2.  The Great Divorce by C.S. Lewis—This is one of my husband's very favorite books.  It's a religious allegory about a bus ride that goes from heaven to hell.  When the hubs tried getting me to listen to The Great Divorce on audio during a car trip, I promptly fell asleep.  I did enjoy the on-stage production we watched of it, but I'll likely never actually read the book.  Sorry, honey!


3.  Man's Search for Meaning by Viktor E. Frankl—I have considered reading this classic philosophical text by a survivor of the Nazi concentration camps, but I've never gotten around to it.


4.  2001: A Space Odyssey and sequels by Arthur C. Clarke—Space + allegory?  Hard pass.


5.  The Gift of the Devil by Emily Ayars Smith—A very wise friend of ours just published this book about her experiences with life, God, and Satan.  My husband is probably the book's biggest fan and has bought multiple copies to share with others.  I probably won't read this one only because, as a general book reviewing rule, I don't read books written by people I know.  Too awkward.

6.  Greenlights by Matthew McCounaughey—I'm not sure I've ever witnessed my husband enjoying a memoir as much as he did this one.  He says the book is irreverent, but hysterical.  I do like McCounaughey, so maybe I'll get around to this one eventually.  Who knows?


7.  Anything by Terryl and/or Fiona Givens—Terryl Givens is a professor of literature and religion who writes deep, intellectual books about spirituality, Mormonism, Christianity, and other topics.  His wife is an equally knowledgeable teacher and scholar.  My husband is a huge fan of them both (he and Terryl are also distant cousins).  I'm sure they're both awesome, but reading their writing makes my head hurt.  If I have to re-read a sentence ten times to understand it, I'm out.  I'll just get the highlights from my husband, thank you very much.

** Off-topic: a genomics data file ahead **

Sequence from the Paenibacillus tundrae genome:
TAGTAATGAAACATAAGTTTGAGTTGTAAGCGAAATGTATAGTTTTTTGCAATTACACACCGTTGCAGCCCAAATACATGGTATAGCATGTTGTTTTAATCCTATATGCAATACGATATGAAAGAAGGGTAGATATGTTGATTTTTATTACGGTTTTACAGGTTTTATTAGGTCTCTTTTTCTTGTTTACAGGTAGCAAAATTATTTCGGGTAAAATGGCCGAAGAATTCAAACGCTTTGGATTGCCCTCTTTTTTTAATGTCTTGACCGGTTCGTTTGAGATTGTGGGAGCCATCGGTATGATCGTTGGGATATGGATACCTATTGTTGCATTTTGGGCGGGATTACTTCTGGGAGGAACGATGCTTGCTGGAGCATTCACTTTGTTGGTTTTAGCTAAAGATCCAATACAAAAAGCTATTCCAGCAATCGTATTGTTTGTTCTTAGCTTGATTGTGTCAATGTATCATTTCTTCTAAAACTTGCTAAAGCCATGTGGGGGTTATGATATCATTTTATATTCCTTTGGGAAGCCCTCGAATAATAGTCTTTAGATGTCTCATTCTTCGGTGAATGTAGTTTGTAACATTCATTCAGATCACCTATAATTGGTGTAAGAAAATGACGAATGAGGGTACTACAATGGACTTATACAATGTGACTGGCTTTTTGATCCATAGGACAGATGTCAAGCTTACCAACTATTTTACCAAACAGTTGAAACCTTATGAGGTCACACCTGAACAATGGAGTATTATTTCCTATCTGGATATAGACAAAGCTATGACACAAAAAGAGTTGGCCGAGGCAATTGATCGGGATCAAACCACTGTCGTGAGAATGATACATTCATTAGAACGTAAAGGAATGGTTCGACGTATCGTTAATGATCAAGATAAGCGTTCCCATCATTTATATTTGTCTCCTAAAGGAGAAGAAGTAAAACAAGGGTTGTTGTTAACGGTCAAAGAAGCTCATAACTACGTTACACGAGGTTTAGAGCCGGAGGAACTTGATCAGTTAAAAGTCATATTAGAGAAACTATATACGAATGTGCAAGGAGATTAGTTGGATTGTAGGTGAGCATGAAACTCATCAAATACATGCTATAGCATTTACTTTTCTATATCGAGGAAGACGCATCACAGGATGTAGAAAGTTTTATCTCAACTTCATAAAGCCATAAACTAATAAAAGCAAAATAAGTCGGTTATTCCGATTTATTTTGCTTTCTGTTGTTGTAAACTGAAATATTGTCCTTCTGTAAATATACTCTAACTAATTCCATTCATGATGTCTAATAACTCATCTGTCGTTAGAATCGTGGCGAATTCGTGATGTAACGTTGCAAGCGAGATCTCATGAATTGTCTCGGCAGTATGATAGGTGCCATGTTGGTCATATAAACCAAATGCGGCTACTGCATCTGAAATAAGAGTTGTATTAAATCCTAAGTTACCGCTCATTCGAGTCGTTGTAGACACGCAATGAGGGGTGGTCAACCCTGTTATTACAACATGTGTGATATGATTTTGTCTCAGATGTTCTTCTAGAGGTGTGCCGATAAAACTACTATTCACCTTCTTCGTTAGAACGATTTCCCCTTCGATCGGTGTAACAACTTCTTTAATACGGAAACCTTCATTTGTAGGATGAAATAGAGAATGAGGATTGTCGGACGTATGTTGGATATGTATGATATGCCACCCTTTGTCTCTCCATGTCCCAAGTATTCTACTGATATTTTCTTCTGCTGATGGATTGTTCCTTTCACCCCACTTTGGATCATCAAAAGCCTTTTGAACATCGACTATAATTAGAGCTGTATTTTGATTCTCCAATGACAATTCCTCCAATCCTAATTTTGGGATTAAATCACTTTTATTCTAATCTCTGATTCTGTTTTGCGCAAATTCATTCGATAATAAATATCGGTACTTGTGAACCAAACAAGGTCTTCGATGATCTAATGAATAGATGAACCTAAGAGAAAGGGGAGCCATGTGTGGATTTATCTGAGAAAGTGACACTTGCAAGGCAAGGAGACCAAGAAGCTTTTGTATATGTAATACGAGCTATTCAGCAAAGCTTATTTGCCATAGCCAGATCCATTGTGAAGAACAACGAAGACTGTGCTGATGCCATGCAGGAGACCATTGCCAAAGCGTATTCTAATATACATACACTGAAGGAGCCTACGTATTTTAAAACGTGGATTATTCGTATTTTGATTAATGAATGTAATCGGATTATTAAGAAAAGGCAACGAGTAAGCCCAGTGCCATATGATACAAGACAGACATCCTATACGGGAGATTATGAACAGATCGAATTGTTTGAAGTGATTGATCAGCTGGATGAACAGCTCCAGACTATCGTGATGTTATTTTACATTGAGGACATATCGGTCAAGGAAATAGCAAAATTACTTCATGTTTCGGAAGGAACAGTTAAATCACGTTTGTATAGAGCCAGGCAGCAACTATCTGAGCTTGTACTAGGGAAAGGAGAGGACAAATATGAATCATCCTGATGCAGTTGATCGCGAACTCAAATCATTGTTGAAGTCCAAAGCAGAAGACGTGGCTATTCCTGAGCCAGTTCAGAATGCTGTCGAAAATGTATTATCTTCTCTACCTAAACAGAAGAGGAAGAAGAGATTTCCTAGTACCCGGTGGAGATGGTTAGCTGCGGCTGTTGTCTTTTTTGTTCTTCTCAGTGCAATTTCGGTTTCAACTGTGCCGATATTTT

8.  Healing Your Family History by Rebecca Linder Hintze—We have numerous copies of this slim book laying around the house, but I've never actually picked one up and read it.  I don't know why since I'm very interested in family dynamics and family history.  This one is about patterns that develop in families and how to get rid of the harmful ones.  My husband has found it very helpful and always recommends it to people.  I honestly have no idea why I haven't read it yet.


9.  Ender's Game by Orson Scott Card—I have a love/hate relationship with Card's books.  This one falls in the latter category.  I've tried to read it several times and I just can't get past the first chapter or two.  It doesn't resonate with me at all.


10.  Muddy by Dean Hughes—I've actually read a number of books by Hughes, who writes historical fiction for both teens and adults.  He mostly focuses on the history of The Church of Jesus Christ of Latter-day Saints.  His newest series, which starts with Muddy, is based on the experiences of early members of the Church who were called by Brigham Young to settle the Muddy River Valley (what is now Nevada), among whom were some of my husband's ancestors.  Polygamy was practiced in the Church at this time and the series focuses largely on the challenges and difficulties that arose from the practice.  Like many members whose families have long been associated with the Church, my husband and I both have polygamists in our family lines.  His were excellent at the practice, having many wives and numerous children.  Mine were more like polygamy dropouts.  Only a couple of them engaged in the practice and none of them had more than two wives at a time.  In fact, my great-great-grandpa only lasted for a year or so as a polygamist before he had an argument with Brigham Young that resulted in him leaving the Church, abandoning one of his wives, and high-tailing it out of Utah, never to return!  Anyway, my husband enjoyed Muddy quite a lot.  He says it's interesting and entertaining.  I'm sure he's right, but honestly, I don't want to read about plural marriage.  Like my ancestors, I just don't have the stomach for it!

There you are, ten books my husband has recommended to me that I probably won't ever read.  What do you think of his choices?  Have you read any of these?  What books has your spouse/significant other recommended to you that you have totally ignored?  I'd truly love to know.  Leave me a comment on this post and I will gladly return the favor on your blog.

Happy TTT!             

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The Gold in These Hills by Joanne Bischof

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Glass Houses by Louise Penny